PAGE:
Then we have Mrs Hudson, played by Una Stubs. Una won my heart as a little kid in her performance as Aunt Sally in Worzel Gummidge. An already important background player, Mrs Hudson comes into her own this season and it is MAGNIFICENT. Previous series have alluded to her complex background with her former drug dealer husband (Sherlock helped him get the death penalty), possible pot addiction and previous history as a stripper (maybe). We see connections to this played out as she kidnaps Sherlock to save him from himself. Her telling Sherlock ‘You’re not my first smackhead’ will go down as one of my favourite moments in recent TV history. The revelation that she drives an Astin Martin like a rally car driver is genius. And no, she won’t let you borrow it.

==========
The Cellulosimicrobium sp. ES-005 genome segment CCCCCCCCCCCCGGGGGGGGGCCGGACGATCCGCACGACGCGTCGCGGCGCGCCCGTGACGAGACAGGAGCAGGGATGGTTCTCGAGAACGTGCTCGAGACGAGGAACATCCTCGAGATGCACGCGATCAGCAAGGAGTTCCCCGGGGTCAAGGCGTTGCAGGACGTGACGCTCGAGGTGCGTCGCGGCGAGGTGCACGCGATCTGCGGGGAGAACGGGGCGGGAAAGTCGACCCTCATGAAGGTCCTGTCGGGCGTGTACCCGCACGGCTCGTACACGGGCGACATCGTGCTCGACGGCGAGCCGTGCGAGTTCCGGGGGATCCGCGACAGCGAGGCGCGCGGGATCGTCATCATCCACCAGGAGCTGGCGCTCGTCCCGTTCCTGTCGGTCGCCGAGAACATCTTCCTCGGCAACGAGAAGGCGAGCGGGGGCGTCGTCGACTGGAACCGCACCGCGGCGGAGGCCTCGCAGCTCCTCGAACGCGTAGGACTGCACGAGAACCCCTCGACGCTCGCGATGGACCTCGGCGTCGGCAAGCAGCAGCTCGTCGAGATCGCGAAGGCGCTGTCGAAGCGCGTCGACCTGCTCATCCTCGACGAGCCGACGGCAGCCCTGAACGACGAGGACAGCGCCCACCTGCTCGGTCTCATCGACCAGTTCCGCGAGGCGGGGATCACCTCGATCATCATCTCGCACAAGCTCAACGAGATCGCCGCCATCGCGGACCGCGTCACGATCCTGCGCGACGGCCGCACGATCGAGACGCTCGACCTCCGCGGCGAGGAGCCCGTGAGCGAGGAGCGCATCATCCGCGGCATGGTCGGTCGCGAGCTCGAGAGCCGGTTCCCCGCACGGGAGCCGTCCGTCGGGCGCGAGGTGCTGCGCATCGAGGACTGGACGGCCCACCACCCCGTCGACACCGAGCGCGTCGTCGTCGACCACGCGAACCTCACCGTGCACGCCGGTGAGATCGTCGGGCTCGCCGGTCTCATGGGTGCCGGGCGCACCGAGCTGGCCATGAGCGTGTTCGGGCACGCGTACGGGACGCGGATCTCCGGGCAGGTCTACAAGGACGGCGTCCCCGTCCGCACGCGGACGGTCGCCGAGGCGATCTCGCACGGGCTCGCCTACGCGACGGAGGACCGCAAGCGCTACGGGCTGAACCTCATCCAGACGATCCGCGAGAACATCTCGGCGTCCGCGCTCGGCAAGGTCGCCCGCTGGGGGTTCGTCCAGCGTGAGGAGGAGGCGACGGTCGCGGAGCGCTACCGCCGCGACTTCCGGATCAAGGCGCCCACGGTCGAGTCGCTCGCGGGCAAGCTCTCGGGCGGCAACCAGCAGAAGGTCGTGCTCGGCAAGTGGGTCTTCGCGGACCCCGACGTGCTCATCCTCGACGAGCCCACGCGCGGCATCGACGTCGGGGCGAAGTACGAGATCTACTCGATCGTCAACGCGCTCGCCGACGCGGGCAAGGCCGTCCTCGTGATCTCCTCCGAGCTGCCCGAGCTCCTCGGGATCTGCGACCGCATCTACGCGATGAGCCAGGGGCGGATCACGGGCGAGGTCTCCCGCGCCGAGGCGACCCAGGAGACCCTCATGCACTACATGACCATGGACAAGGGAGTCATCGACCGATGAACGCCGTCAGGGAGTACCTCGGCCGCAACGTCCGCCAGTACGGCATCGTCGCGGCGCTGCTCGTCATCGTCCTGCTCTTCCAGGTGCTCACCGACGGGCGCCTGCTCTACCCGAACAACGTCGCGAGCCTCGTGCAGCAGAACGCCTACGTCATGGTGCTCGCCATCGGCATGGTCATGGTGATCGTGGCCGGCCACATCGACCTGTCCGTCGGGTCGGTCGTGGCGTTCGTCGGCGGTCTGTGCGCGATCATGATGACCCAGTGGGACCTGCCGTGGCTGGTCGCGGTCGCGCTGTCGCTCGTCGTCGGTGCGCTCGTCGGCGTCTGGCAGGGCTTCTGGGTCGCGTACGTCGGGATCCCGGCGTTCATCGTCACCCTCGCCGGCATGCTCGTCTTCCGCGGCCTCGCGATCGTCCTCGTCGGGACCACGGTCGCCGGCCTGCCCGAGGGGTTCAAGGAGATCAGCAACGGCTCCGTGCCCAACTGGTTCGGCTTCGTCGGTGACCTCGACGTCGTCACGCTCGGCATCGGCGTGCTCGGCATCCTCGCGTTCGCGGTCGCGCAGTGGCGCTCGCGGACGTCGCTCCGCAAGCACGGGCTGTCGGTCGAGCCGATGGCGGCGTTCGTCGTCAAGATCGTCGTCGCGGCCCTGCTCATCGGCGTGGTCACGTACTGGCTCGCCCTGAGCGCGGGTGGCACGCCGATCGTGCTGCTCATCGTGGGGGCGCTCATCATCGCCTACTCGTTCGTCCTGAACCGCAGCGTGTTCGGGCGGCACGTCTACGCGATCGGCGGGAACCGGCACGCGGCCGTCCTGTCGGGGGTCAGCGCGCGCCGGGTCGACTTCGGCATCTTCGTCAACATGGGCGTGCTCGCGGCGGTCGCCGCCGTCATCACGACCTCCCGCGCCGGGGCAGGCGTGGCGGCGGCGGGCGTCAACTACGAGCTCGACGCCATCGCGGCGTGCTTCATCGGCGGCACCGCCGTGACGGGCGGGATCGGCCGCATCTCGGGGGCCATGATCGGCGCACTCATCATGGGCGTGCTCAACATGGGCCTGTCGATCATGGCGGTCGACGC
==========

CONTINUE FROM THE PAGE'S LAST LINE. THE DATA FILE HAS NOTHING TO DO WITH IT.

Molly Hooper, played by Louise Brealey, despite being enamoured with Sherlock, proves her incredible competence and self-control by again helping Sherlock. Unfortunately we don’t know that much about Molly’s background just yet – she works in the morgue and could be seen as the typical lonely single woman. But she’s clever and very good at forensics. Thankfully the characterisations in Sherlock are not that one-dimensional and I am sure there is more of Molly to come. Her role in last year’s Christmas special was also nuts amazing. There has been commentary that the last episode in this series left a lot of unanswered questions – why was Molly upset when Sherlock called? Will she forgive him for making her say ‘I love you’ once he’s explained why he did so? How did she get such a nice apartment on an, one assumes, NHS wage? It all seemed a bit open ended. But, where there are questions there is hope for a new series. Well that’s what I’m telling myself. The writers have done a great job in slowly unpacking the backgrounds and blank spaces of other characters – one would hope this will be the case with Molly.